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Working Toward a Just City: The 2008 Jane Jacobs Medal Winners

“Cities have the capacity of providing something for everybody, only because, and only when, they are created by everybody.” – Jane Jacobs

In 2007, the Rockefeller Foundation and MAS partnered to create Jane Jacobs and the Future of New York, a public education and civic engagement initiative organized in conjunction with the inaugural Jane Jacobs Medal. This year, through a grant from the Foundation, MAS administered the second annual Jane Jacobs Medal as part of our ongoing efforts to explore New York City through a Jacobsean lens.

MAS is delighted to announce this year’s medal recipients are, Peggy Shepard, who received the Jane Jacobs Medal for Lifetime Achievement, and Alexie Torres-Fleming, who was presented with the Jane Jacobs Medal for New Ideas and Activism. Ms. Shepard is the executive director and co-founder of West Harlem Environmental Action, Inc. (WE ACT), a leader in the effort to publicize and combat the historic practice of locating environmentally harmful facilities in working class communities of color. Ms. Torres-Fleming is the founding director of Youth Ministries for Peace and Justice (YMPJ), a nonprofit organization that aims to rebuild communities surrounding the Bronx River and the Soundview/Bruckner neighborhoods by preparing young people to become active voices for peace and justice.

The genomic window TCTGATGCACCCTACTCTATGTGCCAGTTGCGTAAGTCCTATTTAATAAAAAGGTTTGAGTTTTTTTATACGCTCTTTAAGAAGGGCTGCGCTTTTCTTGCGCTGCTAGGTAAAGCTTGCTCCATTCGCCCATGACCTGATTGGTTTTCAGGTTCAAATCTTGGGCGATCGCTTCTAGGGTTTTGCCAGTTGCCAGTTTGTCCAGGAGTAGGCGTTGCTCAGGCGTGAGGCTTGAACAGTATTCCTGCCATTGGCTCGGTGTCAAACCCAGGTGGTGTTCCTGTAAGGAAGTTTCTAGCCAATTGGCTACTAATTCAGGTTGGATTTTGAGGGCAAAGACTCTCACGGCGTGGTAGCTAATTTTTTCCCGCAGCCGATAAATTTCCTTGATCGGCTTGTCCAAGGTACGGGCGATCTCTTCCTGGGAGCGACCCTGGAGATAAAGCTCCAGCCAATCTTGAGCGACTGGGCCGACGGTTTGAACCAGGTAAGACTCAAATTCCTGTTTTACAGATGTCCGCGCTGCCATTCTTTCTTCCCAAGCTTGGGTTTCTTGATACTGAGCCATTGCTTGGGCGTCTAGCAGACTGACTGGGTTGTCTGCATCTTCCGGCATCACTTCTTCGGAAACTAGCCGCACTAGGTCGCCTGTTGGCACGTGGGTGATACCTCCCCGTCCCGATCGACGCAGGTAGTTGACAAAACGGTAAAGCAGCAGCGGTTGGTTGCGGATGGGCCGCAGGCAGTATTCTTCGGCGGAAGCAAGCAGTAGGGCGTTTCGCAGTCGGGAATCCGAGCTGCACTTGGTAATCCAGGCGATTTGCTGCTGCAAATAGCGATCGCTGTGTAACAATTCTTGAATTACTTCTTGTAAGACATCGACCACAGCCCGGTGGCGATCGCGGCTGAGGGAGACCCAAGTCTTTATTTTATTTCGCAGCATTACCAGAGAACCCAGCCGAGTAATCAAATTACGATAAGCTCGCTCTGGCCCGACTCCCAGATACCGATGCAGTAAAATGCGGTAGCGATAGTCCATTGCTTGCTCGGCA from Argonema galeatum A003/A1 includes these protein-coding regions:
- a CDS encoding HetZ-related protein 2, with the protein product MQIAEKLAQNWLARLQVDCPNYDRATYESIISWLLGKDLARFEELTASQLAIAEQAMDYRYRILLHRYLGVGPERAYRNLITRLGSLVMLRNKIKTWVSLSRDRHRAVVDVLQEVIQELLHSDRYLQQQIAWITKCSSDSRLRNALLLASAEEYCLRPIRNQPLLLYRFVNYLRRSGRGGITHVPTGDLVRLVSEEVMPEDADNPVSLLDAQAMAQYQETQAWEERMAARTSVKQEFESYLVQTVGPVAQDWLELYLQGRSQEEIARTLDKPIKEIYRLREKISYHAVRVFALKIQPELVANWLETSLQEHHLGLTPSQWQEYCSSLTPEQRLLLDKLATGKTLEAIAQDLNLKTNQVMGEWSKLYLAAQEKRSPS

We invite the public to visit the Municipal Art Society lobby to view a multimedia presentation celebrating the accomplishments of this year’s winners.

The Rockefeller Foundation created the Jane Jacobs Medal in 2007 to reaffirm its commitment to New York City and acknowledge individuals whose work reflects Jacobsean principles and practices while perpetuating the inspiring legacy of the author and activist who died in 2006. The Foundation’s relationship with Jane Jacobs dates from the 1950s, when the institution launched an Urban Design Studies program that is widely credited for the emergence of the new discipline of urban design. New York City was the laboratory for the Foundation during this era, and one of its seminal grants was to a relatively unknown writer named Jane Jacobs for the research and writing of the urban classic, The Death and Life of Great American Cities.